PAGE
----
The FAQ25 is a 10-item IADL measure (Table 2). Self-reports of functional deficits were collected for controls, but informant-reports were collected for the aMCI and AD groups. Each item is rated from 0 (no difficulty or independent) to 3 (dependent). Analyses classified functional impairment in 1 of 3 ways: by total severity (total sum score from all 10 items; range, 0–30), total number of deficits (total sum score of dichotomized items, with 0 indicating no difficulty and 1 indicating any difficulty; range 0–10)26; and average severity per deficit (total severity divided by total number of deficits). The means and standard deviations for each and selected medians (with ranges) are listed in Table 1.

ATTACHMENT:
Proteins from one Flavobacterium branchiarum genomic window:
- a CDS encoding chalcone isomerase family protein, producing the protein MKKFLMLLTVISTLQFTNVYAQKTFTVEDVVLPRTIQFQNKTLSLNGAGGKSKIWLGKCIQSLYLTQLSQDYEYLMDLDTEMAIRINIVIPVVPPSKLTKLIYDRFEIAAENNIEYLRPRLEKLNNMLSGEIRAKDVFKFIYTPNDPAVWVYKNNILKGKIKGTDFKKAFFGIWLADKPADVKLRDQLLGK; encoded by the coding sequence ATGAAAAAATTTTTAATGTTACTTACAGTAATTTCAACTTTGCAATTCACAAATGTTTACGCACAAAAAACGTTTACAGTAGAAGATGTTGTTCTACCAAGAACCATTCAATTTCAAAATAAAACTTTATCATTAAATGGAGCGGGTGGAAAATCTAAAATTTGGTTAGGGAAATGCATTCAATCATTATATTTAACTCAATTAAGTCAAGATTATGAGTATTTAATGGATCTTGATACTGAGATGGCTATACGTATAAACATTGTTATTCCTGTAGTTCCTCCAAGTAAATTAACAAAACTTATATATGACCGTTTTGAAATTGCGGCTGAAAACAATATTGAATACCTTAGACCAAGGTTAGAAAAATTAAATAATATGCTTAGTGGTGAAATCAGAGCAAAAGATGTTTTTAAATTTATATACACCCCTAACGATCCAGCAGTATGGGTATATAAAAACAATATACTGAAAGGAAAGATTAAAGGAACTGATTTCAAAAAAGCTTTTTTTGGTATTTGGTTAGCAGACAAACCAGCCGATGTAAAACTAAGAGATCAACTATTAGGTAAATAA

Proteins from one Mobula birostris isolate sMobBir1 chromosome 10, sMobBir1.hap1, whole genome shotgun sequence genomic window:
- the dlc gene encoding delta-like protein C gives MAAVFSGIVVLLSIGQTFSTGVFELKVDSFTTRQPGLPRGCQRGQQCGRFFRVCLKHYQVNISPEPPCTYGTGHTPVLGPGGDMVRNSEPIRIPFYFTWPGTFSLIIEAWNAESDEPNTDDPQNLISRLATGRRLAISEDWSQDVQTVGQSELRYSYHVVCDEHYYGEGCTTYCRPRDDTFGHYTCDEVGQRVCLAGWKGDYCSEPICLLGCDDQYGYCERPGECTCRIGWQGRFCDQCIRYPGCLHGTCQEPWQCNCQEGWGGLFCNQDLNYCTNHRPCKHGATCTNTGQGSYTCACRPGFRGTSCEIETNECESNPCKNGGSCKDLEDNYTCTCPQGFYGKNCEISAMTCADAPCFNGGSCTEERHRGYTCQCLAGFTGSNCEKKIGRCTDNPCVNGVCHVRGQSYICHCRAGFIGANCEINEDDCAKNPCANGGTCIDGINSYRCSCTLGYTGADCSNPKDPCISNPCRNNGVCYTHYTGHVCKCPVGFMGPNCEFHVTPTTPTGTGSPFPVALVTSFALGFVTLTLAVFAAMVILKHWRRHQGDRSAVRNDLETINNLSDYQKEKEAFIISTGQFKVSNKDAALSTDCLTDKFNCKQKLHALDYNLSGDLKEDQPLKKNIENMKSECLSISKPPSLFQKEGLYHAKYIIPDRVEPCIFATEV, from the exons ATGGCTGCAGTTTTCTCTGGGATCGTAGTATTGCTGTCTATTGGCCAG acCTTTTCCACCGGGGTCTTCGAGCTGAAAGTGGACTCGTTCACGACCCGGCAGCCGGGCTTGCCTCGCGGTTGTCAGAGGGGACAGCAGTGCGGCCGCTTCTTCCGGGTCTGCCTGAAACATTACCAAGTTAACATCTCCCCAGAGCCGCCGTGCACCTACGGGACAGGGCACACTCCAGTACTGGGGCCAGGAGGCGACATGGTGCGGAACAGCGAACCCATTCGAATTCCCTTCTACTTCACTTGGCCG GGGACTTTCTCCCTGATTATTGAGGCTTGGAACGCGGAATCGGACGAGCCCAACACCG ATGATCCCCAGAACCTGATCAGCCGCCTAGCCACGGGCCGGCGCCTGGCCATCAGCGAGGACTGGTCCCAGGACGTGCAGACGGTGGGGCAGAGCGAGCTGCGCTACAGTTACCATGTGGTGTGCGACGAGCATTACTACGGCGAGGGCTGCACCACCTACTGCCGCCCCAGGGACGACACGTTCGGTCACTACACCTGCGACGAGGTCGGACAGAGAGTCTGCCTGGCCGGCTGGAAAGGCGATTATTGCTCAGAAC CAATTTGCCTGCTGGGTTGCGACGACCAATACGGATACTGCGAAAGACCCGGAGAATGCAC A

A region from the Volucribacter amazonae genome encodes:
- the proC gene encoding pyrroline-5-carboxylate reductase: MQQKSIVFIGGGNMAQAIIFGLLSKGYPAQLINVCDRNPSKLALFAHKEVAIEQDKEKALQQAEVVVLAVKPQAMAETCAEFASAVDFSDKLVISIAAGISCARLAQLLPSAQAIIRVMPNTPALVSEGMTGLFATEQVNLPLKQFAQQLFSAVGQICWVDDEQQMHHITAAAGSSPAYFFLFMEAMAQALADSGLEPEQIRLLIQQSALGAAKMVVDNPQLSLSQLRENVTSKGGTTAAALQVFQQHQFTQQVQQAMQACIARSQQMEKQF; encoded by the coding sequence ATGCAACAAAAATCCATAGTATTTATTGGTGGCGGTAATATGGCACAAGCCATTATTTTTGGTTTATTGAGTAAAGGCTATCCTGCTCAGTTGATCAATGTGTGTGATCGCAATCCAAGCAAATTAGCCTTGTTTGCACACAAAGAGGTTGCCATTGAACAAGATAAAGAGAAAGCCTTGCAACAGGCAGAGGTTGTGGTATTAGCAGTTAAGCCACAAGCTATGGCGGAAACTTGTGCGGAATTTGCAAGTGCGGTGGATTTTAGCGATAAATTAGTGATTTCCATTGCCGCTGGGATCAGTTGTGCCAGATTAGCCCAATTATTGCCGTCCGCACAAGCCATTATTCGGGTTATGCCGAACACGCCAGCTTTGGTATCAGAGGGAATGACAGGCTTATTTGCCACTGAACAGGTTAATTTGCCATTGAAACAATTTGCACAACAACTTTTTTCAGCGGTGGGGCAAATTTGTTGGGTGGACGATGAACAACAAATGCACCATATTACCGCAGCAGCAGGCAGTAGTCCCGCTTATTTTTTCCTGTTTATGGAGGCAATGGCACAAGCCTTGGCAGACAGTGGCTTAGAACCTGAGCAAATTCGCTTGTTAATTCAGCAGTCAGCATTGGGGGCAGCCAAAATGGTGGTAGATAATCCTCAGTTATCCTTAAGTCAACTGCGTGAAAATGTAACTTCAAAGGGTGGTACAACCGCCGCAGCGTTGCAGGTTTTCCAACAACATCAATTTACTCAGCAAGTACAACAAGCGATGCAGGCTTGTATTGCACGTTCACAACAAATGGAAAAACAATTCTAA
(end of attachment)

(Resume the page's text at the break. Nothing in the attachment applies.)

Hippocampal (derived by adding right and left hippocampal volumes), entorhinal, and intracranial volumes were downloaded from post-processed image analysis using FreeSurfer, version 4.3.0 by researchers at the University of California, San Francisco; the data are available at http://adni.loni.ucla.edu/. We used the cross-sectional baseline data recommended for use by the ADNI investigators. A detailed account of the volume derivation process is located at: http://www.loni.ucla.edu/twiki/bin/view/ADNI/ADNIPostProc.